Even with the foundations built, there’s no time to rest. Impressively, even after around 15 missions, I’ve yet to experience a noticeable lull in the hospital drama. I’ve never found myself twiddling my thumbs, waiting for my researchers to discover new treatments or for a new wing to be finished, because there’s always a medical or administrative conundrum ready to smack me in the face. Greatest among them, my nemesis you might say, is the dreaded queue. 

The war on queues

As a hospital’s reputation increases, whether that’s because of a good treatment record, a celebrity visit or an aggressive marketing campaign, more patients will start to appear, along with a whole host of weird and wonderful issues. While each treatment has a specific room and device associated with it, every patient still needs to go through the diagnosis process, potentially creating a bottleneck. I can’t count the times I’ve had a perfectly good de-lux clinic (where people unfortunate enough to have light bulbs for heads can be unscrewed, curing them) waiting to be used, but all the patients are stuck outside the general practitioner’s office. Identifying these problem areas and then trying to fix them makes up the bulk of the game, but thankfully it’s a lot less painful than some of the treatments you’ll be offering. 

A cacophony of sneezes engulfed my waiting area. I had clowns, disco dancers and pixelated people all getting their snotty hands everywhere. Obviously they all had colds. If I hadn’t noticed that, I might have instead noticed the occasional icicle icon appearing above their heads. Just to be on the safe side, I clicked on a few, bringing up a chart with all their details. These patient charts show everything from who they have an appointment with to their thoughts and mood, making sense out of the chaos. It’s an indispensable tool, and typical of Two Points’ largely excellent UI. It confirmed they all had a cold. 

Clicking on a single patient can send you down a rabbit hole for the next hour.

The temperature overlay revealed that the waiting area was exceedingly chilly, and plonking down a couple of radiators (not too many, lest everyone get hot and sweaty), brought the temperature back up to cozy levels. This was indicative of a larger issue, however. They all caught colds because they’d been sitting in that freezing area for days, all waiting to see the same GP. The doctor in question had an alert above her head, showing the number of patients waiting to see her, while clicking on her informed me that she was in dire need of a break and was, in fact, not a trained GP at all. She was an underpaid surgeon filling in for someone. Another problem to fix.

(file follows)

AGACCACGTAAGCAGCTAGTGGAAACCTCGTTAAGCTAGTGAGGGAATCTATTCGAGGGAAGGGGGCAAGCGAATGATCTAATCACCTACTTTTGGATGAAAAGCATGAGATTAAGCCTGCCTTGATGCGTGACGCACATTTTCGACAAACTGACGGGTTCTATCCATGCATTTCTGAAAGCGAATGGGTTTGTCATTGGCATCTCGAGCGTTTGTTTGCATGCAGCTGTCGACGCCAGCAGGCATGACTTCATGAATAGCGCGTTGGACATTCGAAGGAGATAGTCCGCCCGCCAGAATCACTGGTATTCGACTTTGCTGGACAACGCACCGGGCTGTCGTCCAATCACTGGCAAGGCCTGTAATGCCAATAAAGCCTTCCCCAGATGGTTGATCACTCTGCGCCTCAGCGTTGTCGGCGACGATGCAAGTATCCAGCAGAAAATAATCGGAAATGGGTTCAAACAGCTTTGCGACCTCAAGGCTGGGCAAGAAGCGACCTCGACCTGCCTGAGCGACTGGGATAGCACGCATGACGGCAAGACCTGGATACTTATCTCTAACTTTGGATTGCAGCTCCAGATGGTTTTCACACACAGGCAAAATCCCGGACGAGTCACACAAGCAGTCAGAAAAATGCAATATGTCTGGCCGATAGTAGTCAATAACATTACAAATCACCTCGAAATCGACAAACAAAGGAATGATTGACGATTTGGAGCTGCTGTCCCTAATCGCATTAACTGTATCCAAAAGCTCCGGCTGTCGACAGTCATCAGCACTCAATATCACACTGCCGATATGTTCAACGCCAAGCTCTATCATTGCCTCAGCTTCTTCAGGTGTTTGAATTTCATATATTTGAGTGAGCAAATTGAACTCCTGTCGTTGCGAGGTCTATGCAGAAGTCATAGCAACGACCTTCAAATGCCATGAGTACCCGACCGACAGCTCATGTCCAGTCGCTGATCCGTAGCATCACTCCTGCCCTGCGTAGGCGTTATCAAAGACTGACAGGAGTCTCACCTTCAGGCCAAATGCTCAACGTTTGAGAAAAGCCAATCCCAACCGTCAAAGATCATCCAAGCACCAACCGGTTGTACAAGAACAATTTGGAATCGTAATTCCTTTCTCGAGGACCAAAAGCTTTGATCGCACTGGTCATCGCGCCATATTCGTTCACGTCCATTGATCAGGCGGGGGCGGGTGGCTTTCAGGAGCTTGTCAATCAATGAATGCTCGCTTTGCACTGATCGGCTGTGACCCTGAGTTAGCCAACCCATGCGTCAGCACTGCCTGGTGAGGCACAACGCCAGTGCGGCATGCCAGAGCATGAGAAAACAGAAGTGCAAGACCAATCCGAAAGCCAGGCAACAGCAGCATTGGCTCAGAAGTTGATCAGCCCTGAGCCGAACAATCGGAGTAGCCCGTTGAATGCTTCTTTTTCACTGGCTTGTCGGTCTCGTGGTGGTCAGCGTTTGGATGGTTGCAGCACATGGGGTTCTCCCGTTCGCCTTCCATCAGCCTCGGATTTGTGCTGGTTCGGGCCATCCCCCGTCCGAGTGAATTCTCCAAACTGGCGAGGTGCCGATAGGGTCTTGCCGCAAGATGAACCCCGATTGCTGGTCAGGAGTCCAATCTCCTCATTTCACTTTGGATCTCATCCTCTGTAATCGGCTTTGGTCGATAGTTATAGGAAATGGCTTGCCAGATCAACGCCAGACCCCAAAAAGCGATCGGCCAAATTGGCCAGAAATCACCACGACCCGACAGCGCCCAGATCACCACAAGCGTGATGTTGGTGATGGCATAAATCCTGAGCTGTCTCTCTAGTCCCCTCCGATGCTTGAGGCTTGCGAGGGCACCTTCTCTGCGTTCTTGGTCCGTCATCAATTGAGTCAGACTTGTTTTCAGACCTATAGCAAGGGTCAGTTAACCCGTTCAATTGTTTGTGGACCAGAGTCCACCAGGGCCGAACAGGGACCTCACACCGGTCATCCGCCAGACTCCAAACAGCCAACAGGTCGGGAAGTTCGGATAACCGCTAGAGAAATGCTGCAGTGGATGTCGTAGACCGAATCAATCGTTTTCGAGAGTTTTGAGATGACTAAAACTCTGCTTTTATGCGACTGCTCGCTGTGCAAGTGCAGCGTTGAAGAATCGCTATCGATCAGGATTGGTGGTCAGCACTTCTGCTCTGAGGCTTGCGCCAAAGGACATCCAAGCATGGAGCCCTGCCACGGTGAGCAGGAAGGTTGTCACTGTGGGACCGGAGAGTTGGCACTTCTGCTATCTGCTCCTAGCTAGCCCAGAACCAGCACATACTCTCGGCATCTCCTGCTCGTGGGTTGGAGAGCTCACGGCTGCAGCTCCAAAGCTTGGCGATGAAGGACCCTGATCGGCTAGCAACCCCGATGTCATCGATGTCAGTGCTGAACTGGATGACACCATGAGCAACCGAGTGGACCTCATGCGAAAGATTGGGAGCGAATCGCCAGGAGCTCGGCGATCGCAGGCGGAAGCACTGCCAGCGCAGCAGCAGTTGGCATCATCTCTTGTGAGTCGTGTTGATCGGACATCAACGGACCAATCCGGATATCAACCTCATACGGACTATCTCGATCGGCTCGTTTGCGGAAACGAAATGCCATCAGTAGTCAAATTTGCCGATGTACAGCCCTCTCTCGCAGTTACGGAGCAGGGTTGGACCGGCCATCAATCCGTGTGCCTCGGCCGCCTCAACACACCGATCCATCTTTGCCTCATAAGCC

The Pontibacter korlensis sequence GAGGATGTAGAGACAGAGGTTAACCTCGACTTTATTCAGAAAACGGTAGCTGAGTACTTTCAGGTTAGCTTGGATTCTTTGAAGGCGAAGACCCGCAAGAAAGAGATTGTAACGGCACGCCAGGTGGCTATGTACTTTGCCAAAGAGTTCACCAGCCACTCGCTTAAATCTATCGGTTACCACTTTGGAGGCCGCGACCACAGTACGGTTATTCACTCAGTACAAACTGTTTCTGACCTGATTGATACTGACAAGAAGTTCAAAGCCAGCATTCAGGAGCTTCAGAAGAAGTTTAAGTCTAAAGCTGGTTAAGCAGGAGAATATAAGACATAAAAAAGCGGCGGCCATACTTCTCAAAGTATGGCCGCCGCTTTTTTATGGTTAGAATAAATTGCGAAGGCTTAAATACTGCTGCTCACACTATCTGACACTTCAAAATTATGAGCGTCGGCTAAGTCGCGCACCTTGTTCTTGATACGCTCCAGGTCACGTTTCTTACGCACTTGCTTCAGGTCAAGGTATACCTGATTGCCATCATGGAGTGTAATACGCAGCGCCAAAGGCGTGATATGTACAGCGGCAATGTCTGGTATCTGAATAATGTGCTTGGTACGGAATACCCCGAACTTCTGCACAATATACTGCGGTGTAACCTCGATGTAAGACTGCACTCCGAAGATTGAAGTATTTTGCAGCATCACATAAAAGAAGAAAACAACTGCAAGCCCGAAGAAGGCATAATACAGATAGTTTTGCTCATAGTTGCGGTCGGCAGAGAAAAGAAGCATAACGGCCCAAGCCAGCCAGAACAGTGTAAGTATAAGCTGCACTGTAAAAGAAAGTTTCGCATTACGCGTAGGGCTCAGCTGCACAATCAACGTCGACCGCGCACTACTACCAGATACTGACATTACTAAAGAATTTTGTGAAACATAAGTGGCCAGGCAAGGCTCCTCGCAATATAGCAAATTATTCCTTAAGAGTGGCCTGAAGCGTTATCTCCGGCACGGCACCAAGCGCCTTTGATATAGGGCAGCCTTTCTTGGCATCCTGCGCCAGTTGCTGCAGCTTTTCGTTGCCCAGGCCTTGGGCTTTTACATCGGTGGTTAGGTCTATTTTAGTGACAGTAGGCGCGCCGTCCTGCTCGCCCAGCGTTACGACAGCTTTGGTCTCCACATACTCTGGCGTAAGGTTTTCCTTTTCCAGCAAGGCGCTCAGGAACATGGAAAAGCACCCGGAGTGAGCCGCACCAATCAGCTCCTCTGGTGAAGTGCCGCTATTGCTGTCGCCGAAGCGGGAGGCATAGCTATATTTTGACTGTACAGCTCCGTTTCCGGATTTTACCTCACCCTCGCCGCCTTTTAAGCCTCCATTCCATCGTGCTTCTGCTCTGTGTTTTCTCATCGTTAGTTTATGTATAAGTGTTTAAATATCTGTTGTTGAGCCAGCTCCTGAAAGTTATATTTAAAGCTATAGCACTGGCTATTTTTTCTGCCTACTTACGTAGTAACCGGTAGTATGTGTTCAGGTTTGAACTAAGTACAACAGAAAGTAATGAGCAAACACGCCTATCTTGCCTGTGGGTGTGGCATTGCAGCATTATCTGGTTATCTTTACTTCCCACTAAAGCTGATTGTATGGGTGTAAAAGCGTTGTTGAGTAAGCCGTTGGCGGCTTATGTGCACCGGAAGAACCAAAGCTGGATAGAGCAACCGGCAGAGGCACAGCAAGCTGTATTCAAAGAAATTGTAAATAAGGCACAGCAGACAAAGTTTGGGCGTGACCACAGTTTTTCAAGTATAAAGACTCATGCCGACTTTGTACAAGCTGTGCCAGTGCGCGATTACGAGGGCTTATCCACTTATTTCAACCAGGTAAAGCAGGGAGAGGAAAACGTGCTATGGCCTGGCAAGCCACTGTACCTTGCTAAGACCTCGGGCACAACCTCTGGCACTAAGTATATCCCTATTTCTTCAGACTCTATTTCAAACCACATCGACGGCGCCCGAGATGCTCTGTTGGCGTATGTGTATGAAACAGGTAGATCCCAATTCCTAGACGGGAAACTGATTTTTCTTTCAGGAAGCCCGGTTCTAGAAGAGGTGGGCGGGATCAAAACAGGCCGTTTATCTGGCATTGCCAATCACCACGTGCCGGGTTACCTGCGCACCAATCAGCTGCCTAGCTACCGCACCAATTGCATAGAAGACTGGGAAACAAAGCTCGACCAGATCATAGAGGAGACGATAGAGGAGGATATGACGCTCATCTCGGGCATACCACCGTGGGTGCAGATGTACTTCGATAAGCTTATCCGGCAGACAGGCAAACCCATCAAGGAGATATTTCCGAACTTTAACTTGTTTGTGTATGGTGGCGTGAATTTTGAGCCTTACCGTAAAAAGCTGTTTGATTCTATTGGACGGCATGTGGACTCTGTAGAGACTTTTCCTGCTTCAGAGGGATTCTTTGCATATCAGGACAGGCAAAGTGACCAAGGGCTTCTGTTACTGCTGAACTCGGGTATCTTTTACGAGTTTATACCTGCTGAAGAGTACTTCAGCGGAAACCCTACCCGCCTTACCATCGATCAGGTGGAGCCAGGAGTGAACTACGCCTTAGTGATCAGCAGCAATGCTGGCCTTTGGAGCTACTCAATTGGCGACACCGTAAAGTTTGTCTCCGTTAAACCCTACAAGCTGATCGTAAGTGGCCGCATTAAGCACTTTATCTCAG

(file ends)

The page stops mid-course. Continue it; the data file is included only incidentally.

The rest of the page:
Clicking on a single patient can send you down a rabbit hole for the next hour, fine-tuning your hospital with hand sanitisers to keep out the germs and training sessions so your surgeons can also cover GPs. With each little tweak, you can see the hospital reacting and improving, rewarding you for your efforts. It should feel like you’re getting pulled in a million different directions, stretched to breaking point, but instead one thing naturally leads to another. With one problem solved, you’ll just sort of float into the next one, and because of the interconnectedness of the hospital, you might not even perceive them as two separate problems. It’s one giant organism that you have to treat. I expected to be perpetually stressed, and sometimes I got very stressed indeed, but there was always a solution staring me in the face, or some new diversion to help me forget about my problems.

Building an empire

Each hospital is also just one part of a growing portfolio of private clinics, surgeries and teaching hospitals. By fulfilling each mission’s first objective, you’ll be able to move onto the next, but progression isn’t completely linear. The world is split up into regions, each with three hospitals, one of which is locked, while the others can be tackled in either order. At any point, you can bounce out of your hospital and hit up any that you’ve unlocked. It’s nearly a sandbox, almost but not quite making up for the absence of a proper one. There’s room to experiment and chart your own course, but I’d still love to have a plot of land and no limits.